Yet few really understand what’s behind a like and how to get it. One of the most recurring advice I give (that applies to Facebook but it’s highly portable to other social networks) is that you need to give a reason to users to like you.

A special price is usually a valid reason. Remember to keep it exclusive to your Facebook audience. It’s awful to find out you are offering the same discount on Twitter. But if you have a strategy you know that, right?

Offer Tickets for Remote Attendees

While Youtube and Twitter reserve live streaming for brands spending humongous amounts of money, Facebook makes live streaming available for free.

So why not investing a bit of money to make your livestream on a pay per view basis?

With lots of talk about hybrid events, this is a great way to capitalize on the hard work you put into creating a huge follow base.

Use Facebook Ads

I think I mentioned this in the past, but I am happy to reiterate it. I do not even start a campaign on social without an advertising budget. If you want fast return, it’s usually very difficult to create it organically. Period.

Facebook Ads are a valuable ally to give depth to your efforts. This is specially true if your event is small or new. Don’t believe me? Think again.

Incentivize Friends Referrals

The strongest asset Facebook can count on is peer pressure. This is why a billion people has joined. This is also why thousands of apps become popular or pages are liked.

Looking at a picture of a friend and reading “Jon liked the Cheese Festival” makes you immediately curious about cheese. Even if you are vegan.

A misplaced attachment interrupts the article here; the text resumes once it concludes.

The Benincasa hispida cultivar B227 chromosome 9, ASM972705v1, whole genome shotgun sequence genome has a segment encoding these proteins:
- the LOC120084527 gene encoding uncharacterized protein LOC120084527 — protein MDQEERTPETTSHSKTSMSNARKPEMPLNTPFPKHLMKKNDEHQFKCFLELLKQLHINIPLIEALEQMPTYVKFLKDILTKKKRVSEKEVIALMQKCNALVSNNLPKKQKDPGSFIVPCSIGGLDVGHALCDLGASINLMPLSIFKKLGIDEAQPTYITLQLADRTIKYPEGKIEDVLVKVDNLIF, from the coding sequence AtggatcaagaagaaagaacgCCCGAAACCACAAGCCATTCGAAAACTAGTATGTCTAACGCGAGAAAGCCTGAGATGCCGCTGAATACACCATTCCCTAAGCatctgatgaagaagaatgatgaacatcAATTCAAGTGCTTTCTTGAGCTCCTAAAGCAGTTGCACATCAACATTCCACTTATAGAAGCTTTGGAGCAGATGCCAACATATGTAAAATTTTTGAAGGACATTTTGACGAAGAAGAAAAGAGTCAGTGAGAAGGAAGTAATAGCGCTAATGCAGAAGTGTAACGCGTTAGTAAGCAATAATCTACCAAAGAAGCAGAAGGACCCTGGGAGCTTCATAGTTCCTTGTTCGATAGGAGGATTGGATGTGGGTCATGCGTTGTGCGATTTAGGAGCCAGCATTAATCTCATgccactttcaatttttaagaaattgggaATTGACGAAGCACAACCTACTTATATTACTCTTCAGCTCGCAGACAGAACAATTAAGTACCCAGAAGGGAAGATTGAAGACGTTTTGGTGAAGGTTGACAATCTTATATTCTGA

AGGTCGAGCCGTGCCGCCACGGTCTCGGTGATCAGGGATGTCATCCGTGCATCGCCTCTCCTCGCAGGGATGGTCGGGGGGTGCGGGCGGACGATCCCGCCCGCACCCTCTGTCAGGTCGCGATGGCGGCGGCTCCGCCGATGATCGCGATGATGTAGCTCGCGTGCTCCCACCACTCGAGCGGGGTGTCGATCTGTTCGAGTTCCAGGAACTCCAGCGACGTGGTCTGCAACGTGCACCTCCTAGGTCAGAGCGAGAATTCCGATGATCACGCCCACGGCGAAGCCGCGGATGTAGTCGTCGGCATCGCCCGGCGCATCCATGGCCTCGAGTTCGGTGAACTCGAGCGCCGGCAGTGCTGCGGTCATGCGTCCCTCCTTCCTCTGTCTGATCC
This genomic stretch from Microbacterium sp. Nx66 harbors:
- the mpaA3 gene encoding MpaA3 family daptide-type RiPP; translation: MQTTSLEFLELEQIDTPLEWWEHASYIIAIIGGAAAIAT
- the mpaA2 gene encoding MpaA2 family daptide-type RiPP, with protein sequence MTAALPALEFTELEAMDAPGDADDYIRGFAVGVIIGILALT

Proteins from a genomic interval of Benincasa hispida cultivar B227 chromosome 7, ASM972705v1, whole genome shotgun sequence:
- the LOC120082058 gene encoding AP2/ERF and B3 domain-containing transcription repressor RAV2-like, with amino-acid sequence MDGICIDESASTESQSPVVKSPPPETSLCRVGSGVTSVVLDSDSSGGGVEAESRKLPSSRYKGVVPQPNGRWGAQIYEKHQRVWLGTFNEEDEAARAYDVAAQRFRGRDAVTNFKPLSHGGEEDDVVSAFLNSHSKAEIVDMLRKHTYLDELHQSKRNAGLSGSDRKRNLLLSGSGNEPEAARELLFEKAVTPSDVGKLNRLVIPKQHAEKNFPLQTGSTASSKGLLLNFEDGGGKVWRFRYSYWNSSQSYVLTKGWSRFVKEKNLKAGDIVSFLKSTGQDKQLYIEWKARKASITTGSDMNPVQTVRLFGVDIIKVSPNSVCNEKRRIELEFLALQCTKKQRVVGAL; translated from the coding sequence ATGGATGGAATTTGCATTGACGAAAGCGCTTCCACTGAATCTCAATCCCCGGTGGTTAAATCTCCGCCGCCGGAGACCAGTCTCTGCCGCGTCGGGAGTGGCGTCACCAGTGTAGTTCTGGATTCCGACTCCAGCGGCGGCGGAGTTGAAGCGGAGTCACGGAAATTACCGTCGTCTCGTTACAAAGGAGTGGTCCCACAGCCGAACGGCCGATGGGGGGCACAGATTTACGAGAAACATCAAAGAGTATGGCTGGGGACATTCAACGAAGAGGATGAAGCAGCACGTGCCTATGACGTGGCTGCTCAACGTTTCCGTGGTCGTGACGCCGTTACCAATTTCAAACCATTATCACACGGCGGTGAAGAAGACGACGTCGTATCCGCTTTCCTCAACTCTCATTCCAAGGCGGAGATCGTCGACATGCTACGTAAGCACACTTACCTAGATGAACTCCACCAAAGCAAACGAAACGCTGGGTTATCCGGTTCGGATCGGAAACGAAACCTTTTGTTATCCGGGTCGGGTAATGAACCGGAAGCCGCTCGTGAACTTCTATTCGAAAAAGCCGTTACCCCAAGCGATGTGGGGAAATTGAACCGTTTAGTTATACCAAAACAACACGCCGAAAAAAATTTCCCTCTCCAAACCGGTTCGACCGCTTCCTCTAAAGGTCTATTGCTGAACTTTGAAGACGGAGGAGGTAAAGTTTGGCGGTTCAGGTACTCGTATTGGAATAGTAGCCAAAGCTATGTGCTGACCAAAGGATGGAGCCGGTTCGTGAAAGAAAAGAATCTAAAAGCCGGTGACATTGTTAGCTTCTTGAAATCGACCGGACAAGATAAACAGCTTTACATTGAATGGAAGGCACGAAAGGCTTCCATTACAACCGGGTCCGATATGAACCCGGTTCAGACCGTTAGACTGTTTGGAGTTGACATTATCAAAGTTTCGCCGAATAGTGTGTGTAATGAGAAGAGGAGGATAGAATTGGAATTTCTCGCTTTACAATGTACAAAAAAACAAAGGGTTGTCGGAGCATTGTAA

Peer influence is one of the strongest marketing drivers. Introduce a friend offers have been around forever. Facebook is an ideal place to run such marketing activities.

There are tons of apps that help you implementing a referral program. Offerpop is a nice one.

Add a Group Buying Twist

I touched on the concept of group buying before. I believe it should be used with caution and only in few scenarios.

Truth is that you need to be really good at math to implement a group buying campaign. If you did do your calculations and concluded that group buying is a valuable option, Facebook is a great place to roll that out.

Wildfire has an app for that (hopefully they’ll keep it after Google’s acquisition).

Make Your Tickets Become Gifts

Buying a Michael Bolton ticket for your lady will make her happy (and vice versa with most sporting events). Having facilities to buy virtual goods such as tickets as presents is a nice trick.

If it all happens on Facebook – purchase, virtual gift wrapping and deliver – even better.

You can integrate with services like Giftiki, who really nailed the process.

Once again, there tons of apps to help you achieving that.

In Conclusion

Facebook is your friend when it gets to boosting event ticket sales.

You always need a strategic framework and an engaged fan base to implement such tactics.

I hope these tips have been valuable, if they have remember to click Like. I’d be grateful.

 

 

Photos by: donsolo | Theen… | Ahi

  • http://helloendless.tumblr.com/ Will Curran

    The question is though if Facebook ads really effective. There are a lot of rumors circulating that partial amount of Facebook clicks are fake to drive up their own revenue.

  • http://eventmanagerblog.com.com/ Julius Solaris

    Hi Will

    The link I put under ads was just in response to that criticism. I guess at the end of the day smart measurement protects us even from fake clicks,